• glossary and index

(SDR Handout: Is That a Fact? Instant Success With Nonfiction Writing presented by Tony Stead)

finding your voice with non fiction writing
Finding Your Voice with Non-Fiction Writing

Writing Through a Mask

“Primary kids love to pretend, dress up, play make-believe. This craft lesson challenges them to use their imagination and actually become the thing they are writing about.”

Children create a physical mask of the object they are researching and wear that mask while they are presenting their research.

writing an alphabet information book
Writing an Alphabet Information Book

Class books are often the best way to introduce research projects to primary students. Everyone in the class contributes to the final product.

“An alphabet book is a great model for information writing – both for gathering and for presenting information.”

doe summer conference

This conference was a three-day think tank experience of library teachers from the state of Virginia who were interested in increasing the use of higher-order thinking skills in their instruction.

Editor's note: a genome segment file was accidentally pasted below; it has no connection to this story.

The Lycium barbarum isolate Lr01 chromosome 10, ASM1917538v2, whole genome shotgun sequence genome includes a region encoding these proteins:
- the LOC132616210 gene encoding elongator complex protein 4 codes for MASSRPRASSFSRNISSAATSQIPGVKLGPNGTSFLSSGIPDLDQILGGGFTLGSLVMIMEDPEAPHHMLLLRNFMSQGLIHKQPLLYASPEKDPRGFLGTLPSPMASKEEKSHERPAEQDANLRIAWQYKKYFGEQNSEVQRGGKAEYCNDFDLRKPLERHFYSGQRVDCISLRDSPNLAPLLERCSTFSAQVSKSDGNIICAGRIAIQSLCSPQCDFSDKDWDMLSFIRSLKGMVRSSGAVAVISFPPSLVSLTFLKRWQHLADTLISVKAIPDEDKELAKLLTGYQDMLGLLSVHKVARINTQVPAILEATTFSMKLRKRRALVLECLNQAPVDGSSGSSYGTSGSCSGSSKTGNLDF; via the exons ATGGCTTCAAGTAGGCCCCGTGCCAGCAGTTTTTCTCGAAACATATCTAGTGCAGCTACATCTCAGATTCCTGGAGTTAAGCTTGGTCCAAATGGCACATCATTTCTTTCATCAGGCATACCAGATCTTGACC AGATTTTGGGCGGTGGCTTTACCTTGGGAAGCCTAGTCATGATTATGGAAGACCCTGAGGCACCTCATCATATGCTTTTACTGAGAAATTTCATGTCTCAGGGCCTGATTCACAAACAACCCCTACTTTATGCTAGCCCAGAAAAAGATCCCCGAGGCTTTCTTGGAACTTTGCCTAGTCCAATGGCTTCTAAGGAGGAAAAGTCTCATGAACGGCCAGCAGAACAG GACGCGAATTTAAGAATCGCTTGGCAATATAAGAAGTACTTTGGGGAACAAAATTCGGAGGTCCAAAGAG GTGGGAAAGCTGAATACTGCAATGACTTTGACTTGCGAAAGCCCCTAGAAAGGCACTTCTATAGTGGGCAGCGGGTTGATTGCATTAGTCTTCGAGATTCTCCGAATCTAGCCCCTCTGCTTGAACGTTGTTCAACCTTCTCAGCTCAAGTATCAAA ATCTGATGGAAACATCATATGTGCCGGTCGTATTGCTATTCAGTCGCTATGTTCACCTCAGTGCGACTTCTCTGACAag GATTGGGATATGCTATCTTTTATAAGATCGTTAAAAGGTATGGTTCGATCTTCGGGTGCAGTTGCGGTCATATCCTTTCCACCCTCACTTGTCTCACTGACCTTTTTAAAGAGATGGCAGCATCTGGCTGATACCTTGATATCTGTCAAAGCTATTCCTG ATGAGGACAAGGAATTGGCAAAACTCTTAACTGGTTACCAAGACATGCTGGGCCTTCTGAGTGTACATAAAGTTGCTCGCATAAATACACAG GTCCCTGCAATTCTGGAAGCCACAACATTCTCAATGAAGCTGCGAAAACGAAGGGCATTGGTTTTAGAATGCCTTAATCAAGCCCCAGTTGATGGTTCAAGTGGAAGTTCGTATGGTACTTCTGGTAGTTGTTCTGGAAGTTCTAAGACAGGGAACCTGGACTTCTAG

This was my group’s result.

k 2 science

K-2 Science

Animals in the Library

  • Science SOL 1.5: The student will investigate and understand that animals, including people, have life needs and specific characteristics and can be classified according to certain characteristics.
  • National Information Literacy Standard 2: The student who is information literate evaluates information critically and competently.
essential questions
Essential Questions
  • How will you find the needed information using non-fiction books?
  • What are the characteristics of your animal?
  • What is the habitat where your animal lives?
  • Review the parts of non-fiction books (assuming prior lesson on this topic), focus on table of contents and glossary.
  • Students will find three facts about their chosen animal and draw a picture of it on reverse side (postcard style).
  • Students will analyze the characteristics of their animals to sort into appropriate categories.
name of animal
Name of Animal: ______________

Circle the correct answer below.

  • How many legs does your animal have?
    • 2 4 6 8
  • What kind of skin covering does it have?
    • fur feathers scales
  • Where does your animal live?
    • jungle desert forest water
your name
Your Name __________________
  • Draw a picture of your animal
  • Use hula hoops to make large circles on the floor.